In Florida, the future of abortion really lies in hands of the state Supreme Court

Challenge to FL’s 15-week abortion ban is already pending in trial court

By: - June 24, 2022 1:19 pm

Pro-abortion protesters gather in front of the Florida Supreme Court on May 3, 2022. Credit: Danielle J. Brown

Now that the U.S. Supreme Court has had its say on abortion access, activists and political figures on both sides of that issue are turning their eyes to the Florida Supreme Court.

That’s because of a 1989 ruling by the court establishing that the right to privacy contained in the Florida Constitution includes the right to make decisions about whether to continue a pregnancy — explicitly, and to a broader extent than the Roe v. Wade standard struck down by the robes in Washington.

Now the court, rendered solidly conservative by Gov. Ron DeSantis’ appointments, may be poised to overrule that 30-year-plus-old precedent. The vehicle for the justices to do that likely will be Planned Parenthood of South and Central Florida v. Florida, a lawsuit challenging the state’s new 15-week abortion ban, filed on June 1.

The case is pending before a circuit judge in Leon County. Meanwhile, the 15-week ban — passed by the Legislature earlier this year in anticipation of the ruling handed down in Washington on Friday — is set to take effect in exactly one week, on July 1.

The ACLU of Florida, one of the forces behind that lawsuit, is not necessarily counting on the justices to sustain their precedent. At least, judging by a written statement issued for Amy Turkel, interim executive director of the organization.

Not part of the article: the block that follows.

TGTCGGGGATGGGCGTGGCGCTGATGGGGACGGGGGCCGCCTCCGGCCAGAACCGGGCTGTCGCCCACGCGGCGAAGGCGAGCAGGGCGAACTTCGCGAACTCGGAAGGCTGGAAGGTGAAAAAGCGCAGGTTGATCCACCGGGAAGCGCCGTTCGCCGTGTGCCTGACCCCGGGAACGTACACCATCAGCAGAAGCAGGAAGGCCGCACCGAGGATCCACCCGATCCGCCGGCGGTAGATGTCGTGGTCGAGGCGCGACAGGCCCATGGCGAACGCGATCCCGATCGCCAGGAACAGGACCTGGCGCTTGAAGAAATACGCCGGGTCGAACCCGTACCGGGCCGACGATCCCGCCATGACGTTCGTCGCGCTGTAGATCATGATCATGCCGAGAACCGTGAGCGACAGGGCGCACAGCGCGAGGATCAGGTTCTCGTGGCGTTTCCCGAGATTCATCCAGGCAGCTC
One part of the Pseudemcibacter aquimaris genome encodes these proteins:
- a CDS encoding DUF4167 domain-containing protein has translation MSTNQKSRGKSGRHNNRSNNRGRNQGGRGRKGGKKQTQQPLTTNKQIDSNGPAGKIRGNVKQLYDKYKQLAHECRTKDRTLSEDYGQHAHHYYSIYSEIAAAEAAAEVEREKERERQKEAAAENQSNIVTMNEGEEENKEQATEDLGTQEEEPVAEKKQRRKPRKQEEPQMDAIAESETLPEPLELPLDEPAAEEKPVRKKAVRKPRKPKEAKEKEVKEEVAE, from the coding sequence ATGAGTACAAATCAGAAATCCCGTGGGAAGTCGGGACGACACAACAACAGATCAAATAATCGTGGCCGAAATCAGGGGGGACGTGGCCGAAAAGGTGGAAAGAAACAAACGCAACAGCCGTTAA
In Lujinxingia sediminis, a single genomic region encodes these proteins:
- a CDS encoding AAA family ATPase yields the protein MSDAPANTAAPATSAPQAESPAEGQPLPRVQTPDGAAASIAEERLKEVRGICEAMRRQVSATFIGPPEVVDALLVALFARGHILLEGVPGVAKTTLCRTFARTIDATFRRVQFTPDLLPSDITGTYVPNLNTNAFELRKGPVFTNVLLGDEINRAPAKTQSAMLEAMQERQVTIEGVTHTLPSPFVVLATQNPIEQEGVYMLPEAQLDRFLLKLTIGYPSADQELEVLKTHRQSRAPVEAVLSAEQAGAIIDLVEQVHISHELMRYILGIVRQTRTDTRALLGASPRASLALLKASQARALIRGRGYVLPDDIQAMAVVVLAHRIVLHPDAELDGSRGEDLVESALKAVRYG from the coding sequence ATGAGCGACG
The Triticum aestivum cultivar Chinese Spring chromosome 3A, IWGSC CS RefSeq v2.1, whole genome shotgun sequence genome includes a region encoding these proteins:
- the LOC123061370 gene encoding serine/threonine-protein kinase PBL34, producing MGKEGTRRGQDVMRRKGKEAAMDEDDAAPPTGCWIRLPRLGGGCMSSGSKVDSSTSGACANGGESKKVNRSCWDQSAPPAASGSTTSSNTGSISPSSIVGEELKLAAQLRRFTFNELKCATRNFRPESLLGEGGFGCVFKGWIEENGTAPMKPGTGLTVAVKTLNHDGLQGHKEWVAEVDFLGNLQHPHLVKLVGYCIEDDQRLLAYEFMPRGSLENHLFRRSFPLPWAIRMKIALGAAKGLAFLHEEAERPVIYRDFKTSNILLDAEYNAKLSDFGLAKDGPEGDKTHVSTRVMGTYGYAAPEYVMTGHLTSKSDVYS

“The courts are letting anti-abortion politicians attack our fundamental rights, but they don’t get the final say — we do,” Turkel said.

“While we will do everything in our power to block these bans in the courts, we’re not stopping there. We are mobilizing people in the streets and taking this fight to the ballot box to hold politicians accountable. Together we can ensure we keep the power to make the best decisions for ourselves and our families.”

Special session?

Meanwhile, a leading anti-abortion group is urging the Republican governor and Republican-dominated Legislature to seize the moment. In a written statement, Andrew Shirvell, executive director of Florida Voice for the Unborn, urged a special session of the Legislature “to consider a complete statutory ban on all abortions in Florida.”

“Gov. DeSantis and the Legislature cannot continue to be held hostage by what our state courts may or may not do,” Shirvell said.

“The Florida Supreme Court — like the U.S. Supreme Court — has moved in a much more conservative direction recently and is likely to eventually correct its misinterpretation of the Florida Constitution so that Florida can thoroughly prohibit abortion. NOW [emphasis in the original] is the time for Gov. DeSantis and the Legislature to act so that a full statutory ban is in place while any litigation in the state courts plays out,” he said.

Gov. Ron DeSantis at a news conference Jan. 5, 2022.

DeSantis spent Friday morning attending a ceremony marking the one-year anniversary of the Champlain Towers South condominium building collapse in Surfside, which killed 98 people. First Lady Jill Biden was also on hand.

Later, he issued a statement via Twitter.

“The prayers of millions have been answered. For nearly 50 years, the U.S. Supreme Court has prohibited virtually any meaningful pro-life protection, but this was not grounded in the text, history, or structure of the Constitution. By properly interpreting the Constitution, the Dobbs majority has restored the people’s role in our republic and a sense that every life counts,” he said.